- Lollipop Land
- Android Version History
- Android Easter Eggs
- Lollipop Land — The Game
Lollipop Land is a fun game based off the Android 5.0 Easter Egg.
Fly bugdroid through the Android dessert forest, through the sea of swirly twirly lollipops. Jump your way through this delicious lollipop land.
This post will explain how my first game, Lollipop Land, came to be.
Android Version History
Something you may not know about Android is that each major release is named after sweet foods and candies, in alphabetical order. The first public release of Android was code-named Cupcake. Here is a chart I made for each Android version code-name (as of 2014):
Android Easter Eggs
“Easter eggs” are hidden symbols, messages and jokes worked into movies, books, paintings, video games and computer software—often intended as a little “reward” to viewers who are paying close attention or know where to look. And in fact, there’s probably an Easter egg in your Android device right now. — verizonwireless
Starting with Android version 2.3 (Gingerbread) Google started adding an “Easter egg” into each release. You can find the Easter egg by going into Settings, then About phone, and then rapidly tapping on Android version.
Gingerbread’s Easter egg was an Android mascot surrounded by zombies. Honeycomb’s Easter egg was an Android bee. The Ice Cream Sandwich Easter egg, dubbed “Nyandroid”, was based off the popular YouTube video Nyan Cat. Jelly Bean’s Easter egg consisted of tons of jelly beans floating around on the screen. The KitKat Easter Egg was a beautiful mosiac which displayed all the previous releases of Android, including some rare images which show what Google considered naming previous releases (Flan, JandyCane, and Key Lime Pie).
The Lollipop Easter Egg
Android 5.0 Lollipop is the biggest update of Android to date. The Android blogosphere could not get enough of the rumors surrounding the next version of Android. If you watch any of the reviews of Android 5.0 on YouTube, chances are the reviewer showed off the new Easter egg.
When you first open the Easter egg you see a huge Lollipop. After clicking the Lollipop 6 times, followed by a long-click, a beautiful Lollipop world is displayed to the user. This Lollipop world was undoubtedly inspired by the 2014 hit game Flappy Bird. Instead of the bird, your player is the Android mascot (bugdroid). Instead of retro-themed pipes, the barriers are Lollipops. When you click the screen you automatically go into game-play. The object of the game is to pass through each Lollipop barrier by tapping on the screen to keep bugdroid from hitting the ground.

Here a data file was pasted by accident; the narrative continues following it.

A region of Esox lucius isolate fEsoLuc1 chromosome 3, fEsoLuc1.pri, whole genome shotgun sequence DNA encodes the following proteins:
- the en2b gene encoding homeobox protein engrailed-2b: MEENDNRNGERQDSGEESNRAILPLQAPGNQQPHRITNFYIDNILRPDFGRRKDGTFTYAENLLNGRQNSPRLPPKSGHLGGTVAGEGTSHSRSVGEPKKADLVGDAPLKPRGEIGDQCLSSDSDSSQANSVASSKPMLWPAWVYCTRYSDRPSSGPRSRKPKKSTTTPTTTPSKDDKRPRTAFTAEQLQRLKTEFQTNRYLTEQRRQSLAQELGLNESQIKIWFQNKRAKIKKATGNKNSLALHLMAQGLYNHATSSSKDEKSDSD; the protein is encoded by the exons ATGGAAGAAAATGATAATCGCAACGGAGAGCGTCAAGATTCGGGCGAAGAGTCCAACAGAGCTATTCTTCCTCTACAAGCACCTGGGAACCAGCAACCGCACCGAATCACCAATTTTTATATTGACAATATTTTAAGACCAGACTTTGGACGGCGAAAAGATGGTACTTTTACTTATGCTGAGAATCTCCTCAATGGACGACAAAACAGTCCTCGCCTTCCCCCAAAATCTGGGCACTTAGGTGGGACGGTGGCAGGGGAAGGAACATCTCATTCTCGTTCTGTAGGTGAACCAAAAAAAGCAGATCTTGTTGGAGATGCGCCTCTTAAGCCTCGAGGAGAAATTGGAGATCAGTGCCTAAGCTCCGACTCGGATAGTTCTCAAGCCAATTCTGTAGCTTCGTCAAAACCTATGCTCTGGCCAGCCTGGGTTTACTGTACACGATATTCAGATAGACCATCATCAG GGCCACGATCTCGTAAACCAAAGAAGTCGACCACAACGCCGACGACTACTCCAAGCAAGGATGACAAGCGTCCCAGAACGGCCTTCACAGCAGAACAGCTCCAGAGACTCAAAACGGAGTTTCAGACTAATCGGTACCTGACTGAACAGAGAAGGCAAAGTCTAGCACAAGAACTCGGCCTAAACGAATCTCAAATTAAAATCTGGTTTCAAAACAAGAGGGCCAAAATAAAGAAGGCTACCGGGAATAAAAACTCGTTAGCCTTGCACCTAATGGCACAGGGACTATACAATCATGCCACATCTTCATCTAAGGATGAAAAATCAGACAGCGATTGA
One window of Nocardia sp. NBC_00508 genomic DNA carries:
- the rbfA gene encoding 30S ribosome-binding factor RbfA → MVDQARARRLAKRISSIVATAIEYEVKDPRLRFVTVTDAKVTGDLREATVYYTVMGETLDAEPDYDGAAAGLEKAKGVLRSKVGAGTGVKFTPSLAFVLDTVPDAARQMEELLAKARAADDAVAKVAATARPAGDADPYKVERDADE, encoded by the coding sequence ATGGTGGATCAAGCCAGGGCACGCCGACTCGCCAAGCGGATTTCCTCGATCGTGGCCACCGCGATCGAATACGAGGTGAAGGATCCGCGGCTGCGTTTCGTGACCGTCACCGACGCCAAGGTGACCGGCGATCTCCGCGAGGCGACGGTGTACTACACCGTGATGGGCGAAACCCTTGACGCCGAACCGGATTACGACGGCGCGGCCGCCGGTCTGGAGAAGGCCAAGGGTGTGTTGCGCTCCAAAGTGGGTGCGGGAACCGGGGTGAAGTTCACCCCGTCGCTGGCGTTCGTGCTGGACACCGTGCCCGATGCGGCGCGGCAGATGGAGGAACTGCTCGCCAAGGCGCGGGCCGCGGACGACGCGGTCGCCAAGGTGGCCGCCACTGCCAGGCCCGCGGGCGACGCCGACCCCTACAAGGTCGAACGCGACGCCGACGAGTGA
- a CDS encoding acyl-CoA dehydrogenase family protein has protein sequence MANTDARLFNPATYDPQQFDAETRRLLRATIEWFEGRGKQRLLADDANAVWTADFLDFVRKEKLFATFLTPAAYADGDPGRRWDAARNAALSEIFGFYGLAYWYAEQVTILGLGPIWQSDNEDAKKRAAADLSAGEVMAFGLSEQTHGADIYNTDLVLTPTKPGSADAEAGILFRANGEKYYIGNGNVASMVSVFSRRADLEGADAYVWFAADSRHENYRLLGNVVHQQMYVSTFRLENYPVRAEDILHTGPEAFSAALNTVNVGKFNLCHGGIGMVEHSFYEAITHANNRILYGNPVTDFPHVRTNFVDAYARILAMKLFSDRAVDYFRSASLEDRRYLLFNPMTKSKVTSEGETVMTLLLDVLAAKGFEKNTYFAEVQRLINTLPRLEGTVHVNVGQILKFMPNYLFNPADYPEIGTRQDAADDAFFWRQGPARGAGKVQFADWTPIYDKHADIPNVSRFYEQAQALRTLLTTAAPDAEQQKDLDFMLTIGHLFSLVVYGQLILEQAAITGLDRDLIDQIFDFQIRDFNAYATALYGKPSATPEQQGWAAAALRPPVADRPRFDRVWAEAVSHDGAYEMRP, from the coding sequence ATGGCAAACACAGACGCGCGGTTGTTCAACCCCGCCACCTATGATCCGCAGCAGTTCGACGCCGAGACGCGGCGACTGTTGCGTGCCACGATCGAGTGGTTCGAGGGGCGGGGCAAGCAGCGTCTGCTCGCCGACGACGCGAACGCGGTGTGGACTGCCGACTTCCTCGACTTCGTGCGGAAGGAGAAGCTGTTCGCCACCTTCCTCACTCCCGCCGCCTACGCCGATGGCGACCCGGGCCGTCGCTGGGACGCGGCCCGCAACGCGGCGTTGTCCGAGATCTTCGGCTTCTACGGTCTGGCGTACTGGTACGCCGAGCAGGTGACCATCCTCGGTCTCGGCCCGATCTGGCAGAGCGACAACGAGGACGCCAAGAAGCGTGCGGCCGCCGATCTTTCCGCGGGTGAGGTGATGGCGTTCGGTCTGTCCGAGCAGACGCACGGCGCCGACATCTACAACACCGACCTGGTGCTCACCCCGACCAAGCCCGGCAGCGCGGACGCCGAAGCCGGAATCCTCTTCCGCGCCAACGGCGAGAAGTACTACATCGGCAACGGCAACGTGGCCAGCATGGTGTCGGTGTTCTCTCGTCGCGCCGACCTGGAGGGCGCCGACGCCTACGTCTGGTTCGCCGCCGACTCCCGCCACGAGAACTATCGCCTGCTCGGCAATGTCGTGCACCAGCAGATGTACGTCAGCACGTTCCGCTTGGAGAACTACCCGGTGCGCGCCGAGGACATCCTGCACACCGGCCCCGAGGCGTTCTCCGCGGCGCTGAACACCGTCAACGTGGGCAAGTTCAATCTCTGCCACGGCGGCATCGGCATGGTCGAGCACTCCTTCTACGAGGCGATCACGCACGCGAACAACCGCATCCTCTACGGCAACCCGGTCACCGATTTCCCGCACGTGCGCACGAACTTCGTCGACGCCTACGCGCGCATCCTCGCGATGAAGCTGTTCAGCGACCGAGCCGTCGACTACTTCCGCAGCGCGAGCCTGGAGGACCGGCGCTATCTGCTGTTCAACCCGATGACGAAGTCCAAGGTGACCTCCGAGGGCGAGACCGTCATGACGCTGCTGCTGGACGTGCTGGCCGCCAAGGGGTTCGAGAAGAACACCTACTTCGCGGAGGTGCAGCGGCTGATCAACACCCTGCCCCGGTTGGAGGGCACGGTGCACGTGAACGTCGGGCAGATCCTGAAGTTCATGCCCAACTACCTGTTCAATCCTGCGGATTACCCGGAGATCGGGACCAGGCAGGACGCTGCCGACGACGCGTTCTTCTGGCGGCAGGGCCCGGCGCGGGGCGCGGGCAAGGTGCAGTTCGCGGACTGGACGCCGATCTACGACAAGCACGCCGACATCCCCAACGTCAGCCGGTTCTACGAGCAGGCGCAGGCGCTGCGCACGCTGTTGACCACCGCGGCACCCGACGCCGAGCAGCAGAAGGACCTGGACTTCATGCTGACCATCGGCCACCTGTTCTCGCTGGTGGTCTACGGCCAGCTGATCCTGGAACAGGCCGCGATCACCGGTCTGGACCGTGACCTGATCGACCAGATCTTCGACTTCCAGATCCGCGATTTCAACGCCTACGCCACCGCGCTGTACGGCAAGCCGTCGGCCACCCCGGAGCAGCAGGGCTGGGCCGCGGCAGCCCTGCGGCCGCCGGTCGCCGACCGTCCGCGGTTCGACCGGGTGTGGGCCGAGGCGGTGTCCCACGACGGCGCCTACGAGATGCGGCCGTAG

Lollipop Land — The Game
When I first saw the Lollipop Easter egg I immediately wanted to turn it into a full-fledged game—adding Google Play Games Services with leaderboards and achievements, different difficulty settings, sounds, and other features.
On November 3rd, 2014 Google pushed the Android 5.0 source code to AOSP. Now anyone could see how the developer team at Google created this lollipop world. In less than one day I had the first version of Lollipop Land on Google Play.
Finding the Easter Egg
If you read the output given by logcat you can see which Intent is launched when you open the Easter egg. For Android 5.0 we can see the following output:
The log shows us both the package and class name (<package>/<class>). We can see that this Activity resides in the SystemUI package. Since Android is open source we can find the source code for LLandActivity.java which is launched from PlatLogoActivity.java. LLandActivity simply shows a view which extends FrameLayout named LLand.
Porting the game to work on lower-end devices
LLand uses new APIs that only exist on Android 5.0. In order to back-port this class to run on lower versions of Android some changes are needed. Some newer APIs used in LLand are VectorDrawable, setTranslationZ(float), ViewOutlineProviderget.getOutline(android.view.View, android.graphics.Outline), and others.
VectorDrawable - Google’s answer to SVGs on Android.
The images displayed in the game are drawn using the new VectorDrawable. First, I attempted to convert all the VectorDrawables to SVGs and use a third-party library which adds SVG support, like android-svg. This wasn’t working as expected so I ended up writing some code to convert the VectorDrawables to PNGs Overall, back-porting the game to Android 4.0+ was not very hard. After a couple of hours from when Android 5.0 source hit AOSP I already had the game running on lower-end devices.
Finding sounds for a game was more time-consuming than I expected. I spent several hours looking for sounds that had a license I could use on a game published on Google Play.
Google Play Services:
Google Play Services adds the ability to add achievements and a leaderboard to compete with friends. The only problem with Google Play Services is that… it is a monolith abomination (edit: not anymore). Google Play Services greatly increased the size of my APK and added, in my opinion, many unnecessary resources to my project. This was the most demanded feature, so, in the end, it was definitely worth it.
The most discussed topic around the game is how insanely difficult it is (which also makes it addictive). The original version seems almost impossible to get a score above 1 point. Lollipop Land has added difficulty levels, and I have other features planned for future releases. The game doesn’t require any permissions and is 100% completely free.
In less than one week Lollipop Land has had over 5,000 downloads with no marketing strategy. It was a fun side project for me that I hope you enjoy. If you haven’t tried it yet, go download it and see how many points you can get.